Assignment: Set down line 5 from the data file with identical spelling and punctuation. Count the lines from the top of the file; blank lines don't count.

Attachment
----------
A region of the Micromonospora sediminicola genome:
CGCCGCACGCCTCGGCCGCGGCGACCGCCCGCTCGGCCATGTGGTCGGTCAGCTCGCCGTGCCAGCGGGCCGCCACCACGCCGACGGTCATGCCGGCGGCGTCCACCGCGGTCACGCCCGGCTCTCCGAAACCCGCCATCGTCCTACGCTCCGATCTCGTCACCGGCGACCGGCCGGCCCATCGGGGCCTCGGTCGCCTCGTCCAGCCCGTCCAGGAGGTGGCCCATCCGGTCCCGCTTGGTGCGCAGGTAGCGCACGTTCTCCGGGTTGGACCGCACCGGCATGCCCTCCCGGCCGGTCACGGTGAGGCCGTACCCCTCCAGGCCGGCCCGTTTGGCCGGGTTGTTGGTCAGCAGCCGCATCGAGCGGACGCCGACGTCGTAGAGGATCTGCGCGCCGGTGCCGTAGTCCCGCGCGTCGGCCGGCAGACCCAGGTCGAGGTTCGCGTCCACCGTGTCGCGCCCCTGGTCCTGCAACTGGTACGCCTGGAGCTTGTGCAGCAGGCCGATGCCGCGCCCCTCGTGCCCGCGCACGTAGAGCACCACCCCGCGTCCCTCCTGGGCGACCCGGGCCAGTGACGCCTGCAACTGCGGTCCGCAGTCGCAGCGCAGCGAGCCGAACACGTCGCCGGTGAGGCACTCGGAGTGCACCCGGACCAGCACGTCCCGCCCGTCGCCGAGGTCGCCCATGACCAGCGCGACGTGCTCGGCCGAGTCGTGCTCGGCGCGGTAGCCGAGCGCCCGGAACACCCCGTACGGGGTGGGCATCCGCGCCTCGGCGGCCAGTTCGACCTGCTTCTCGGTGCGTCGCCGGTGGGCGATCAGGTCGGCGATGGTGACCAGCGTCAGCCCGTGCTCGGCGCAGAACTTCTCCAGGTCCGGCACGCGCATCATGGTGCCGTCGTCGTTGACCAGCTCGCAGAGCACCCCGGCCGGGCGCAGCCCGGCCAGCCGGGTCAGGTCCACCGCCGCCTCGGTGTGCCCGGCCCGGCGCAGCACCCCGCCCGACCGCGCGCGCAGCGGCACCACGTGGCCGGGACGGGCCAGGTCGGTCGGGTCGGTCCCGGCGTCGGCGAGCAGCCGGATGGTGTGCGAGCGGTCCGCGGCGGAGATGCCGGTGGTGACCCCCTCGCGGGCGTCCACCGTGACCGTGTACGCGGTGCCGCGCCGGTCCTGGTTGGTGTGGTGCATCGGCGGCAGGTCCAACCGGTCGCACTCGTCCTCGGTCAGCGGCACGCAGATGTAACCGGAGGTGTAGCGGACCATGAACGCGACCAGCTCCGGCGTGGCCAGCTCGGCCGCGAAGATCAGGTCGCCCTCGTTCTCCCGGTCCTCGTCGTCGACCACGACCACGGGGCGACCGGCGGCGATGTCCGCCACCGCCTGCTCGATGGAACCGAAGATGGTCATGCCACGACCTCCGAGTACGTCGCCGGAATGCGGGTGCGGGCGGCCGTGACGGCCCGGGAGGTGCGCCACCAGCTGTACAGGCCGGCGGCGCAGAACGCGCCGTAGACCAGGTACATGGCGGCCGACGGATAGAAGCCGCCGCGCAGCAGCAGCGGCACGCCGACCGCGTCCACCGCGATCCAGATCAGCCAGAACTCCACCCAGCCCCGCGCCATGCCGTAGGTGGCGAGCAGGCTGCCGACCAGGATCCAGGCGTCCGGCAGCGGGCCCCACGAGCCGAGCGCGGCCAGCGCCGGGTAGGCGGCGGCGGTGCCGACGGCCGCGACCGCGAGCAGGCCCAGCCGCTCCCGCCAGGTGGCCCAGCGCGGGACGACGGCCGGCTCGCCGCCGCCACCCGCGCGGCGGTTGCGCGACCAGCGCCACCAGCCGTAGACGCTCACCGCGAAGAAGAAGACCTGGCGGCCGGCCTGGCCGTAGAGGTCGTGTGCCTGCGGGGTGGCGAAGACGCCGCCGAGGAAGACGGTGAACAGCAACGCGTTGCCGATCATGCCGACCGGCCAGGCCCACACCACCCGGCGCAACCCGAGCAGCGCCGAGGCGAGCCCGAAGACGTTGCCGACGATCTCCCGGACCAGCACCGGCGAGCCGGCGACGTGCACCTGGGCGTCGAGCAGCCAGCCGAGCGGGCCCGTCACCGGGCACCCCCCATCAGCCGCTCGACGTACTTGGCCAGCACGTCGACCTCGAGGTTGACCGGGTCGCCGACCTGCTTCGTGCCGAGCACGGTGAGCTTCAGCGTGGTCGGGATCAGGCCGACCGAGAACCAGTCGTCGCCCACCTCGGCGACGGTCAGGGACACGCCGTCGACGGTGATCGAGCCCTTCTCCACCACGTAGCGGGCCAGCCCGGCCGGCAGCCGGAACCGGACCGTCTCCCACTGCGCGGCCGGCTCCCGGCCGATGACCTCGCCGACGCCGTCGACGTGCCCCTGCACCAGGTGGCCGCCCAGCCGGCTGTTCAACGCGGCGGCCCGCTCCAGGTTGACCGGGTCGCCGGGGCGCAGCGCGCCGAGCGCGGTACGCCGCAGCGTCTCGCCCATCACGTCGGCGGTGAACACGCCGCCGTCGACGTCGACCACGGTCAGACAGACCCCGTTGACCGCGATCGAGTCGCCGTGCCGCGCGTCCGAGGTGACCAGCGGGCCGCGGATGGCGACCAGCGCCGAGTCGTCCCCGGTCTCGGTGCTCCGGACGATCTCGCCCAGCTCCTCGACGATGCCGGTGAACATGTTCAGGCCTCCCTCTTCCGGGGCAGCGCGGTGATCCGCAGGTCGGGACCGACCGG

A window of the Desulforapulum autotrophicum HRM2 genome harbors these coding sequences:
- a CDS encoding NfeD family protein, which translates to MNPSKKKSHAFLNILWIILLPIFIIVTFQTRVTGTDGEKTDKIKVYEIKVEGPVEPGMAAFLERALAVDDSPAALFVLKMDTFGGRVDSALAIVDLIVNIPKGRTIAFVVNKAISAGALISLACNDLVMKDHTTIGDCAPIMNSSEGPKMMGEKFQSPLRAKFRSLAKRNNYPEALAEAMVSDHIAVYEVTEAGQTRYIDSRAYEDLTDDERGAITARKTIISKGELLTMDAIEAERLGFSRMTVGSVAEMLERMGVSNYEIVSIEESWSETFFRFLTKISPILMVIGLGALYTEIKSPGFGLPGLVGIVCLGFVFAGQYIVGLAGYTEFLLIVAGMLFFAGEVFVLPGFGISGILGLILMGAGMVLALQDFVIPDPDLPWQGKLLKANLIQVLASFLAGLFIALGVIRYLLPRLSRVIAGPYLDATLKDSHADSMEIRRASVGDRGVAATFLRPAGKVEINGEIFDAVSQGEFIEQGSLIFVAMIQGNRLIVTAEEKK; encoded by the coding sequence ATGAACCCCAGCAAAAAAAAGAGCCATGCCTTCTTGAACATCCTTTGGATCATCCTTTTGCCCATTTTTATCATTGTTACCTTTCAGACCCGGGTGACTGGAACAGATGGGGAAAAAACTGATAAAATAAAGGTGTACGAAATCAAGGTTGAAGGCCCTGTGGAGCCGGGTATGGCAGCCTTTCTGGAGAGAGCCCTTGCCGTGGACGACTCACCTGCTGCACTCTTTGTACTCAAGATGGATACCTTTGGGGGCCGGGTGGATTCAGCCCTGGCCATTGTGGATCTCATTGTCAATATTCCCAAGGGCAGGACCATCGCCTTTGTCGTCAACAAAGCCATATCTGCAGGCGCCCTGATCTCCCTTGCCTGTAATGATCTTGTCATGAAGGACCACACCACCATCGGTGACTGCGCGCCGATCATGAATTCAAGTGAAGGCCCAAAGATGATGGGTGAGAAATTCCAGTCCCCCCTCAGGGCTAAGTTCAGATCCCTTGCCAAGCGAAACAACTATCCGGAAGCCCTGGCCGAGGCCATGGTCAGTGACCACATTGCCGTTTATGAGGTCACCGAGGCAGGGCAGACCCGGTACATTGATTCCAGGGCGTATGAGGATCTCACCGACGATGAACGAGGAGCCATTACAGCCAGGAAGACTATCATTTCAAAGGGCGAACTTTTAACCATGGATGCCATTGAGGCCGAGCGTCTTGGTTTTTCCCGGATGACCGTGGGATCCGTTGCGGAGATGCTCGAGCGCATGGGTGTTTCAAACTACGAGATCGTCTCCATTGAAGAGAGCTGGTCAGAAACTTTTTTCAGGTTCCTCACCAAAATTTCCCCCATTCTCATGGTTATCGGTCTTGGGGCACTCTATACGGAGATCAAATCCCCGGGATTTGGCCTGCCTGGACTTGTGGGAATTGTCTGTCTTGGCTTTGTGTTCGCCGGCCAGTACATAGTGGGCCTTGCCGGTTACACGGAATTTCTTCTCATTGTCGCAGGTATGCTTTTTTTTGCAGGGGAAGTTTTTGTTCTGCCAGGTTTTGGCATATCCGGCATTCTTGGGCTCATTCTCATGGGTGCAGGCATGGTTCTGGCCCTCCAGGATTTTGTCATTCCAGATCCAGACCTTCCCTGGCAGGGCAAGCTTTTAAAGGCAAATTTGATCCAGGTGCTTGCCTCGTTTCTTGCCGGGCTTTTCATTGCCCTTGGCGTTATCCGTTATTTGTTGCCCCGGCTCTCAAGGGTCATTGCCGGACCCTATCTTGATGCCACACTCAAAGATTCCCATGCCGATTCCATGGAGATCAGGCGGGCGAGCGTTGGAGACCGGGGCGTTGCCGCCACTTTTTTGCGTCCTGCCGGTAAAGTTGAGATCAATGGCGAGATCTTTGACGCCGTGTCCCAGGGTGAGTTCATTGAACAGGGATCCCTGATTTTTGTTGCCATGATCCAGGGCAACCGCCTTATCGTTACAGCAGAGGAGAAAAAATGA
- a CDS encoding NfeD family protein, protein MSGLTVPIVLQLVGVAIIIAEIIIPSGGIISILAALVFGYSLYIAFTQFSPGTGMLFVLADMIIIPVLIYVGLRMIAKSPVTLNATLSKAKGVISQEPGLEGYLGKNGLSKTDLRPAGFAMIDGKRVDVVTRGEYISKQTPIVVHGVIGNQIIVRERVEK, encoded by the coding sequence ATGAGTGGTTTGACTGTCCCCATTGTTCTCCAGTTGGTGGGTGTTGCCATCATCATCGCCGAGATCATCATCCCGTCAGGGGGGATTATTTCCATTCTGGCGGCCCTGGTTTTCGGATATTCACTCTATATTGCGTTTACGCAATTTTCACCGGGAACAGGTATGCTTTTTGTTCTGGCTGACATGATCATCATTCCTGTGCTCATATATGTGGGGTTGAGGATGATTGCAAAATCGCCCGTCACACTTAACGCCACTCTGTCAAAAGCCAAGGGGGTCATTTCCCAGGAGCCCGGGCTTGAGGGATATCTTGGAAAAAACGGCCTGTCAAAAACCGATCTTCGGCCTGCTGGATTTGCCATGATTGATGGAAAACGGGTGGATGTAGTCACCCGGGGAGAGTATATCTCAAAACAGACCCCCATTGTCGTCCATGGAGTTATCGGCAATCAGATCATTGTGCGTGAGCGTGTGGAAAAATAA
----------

- a CDS encoding NfeD family protein, protein MSGLTVPIVLQLVGVAIIIAEIIIPSGGIISILAALVFGYSLYIAFTQFSPGTGMLFVLADMIIIPVLIYVGLRMIAKSPVTLNATLSKAKGVISQEPGLEGYLGKNGLSKTDLRPAGFAMIDGKRVDVVTRGEYISKQTPIVVHGVIGNQIIVRERVEK, encoded by the coding sequence ATGAGTGGTTTGACTGTCCCCATTGTTCTCCAGTTGGTGGGTGTTGCCATCATCATCGCCGAGATCATCATCCCGTCAGGGGGGATTATTTCCATTCTGGCGGCCCTGGTTTTCGGATATTCACTCTATATTGCGTTTACGCAATTTTCACCGGGAACAGGTATGCTTTTTGTTCTGGCTGACATGATCATCATTCCTGTGCTCATATATGTGGGGTTGAGGATGATTGCAAAATCGCCCGTCACACTTAACGCCACTCTGTCAAAAGCCAAGGGGGTCATTTCCCAGGAGCCCGGGCTTGAGGGATATCTTGGAAAAAACGGCCTGTCAAAAACCGATCTTCGGCCTGCTGGATTTGCCATGATTGATGGAAAACGGGTGGATGTAGTCACCCGGGGAGAGTATATCTCAAAACAGACCCCCATTGTCGTCCATGGAGTTATCGGCAATCAGATCATTGTGCGTGAGCGTGTGGAAAAATAA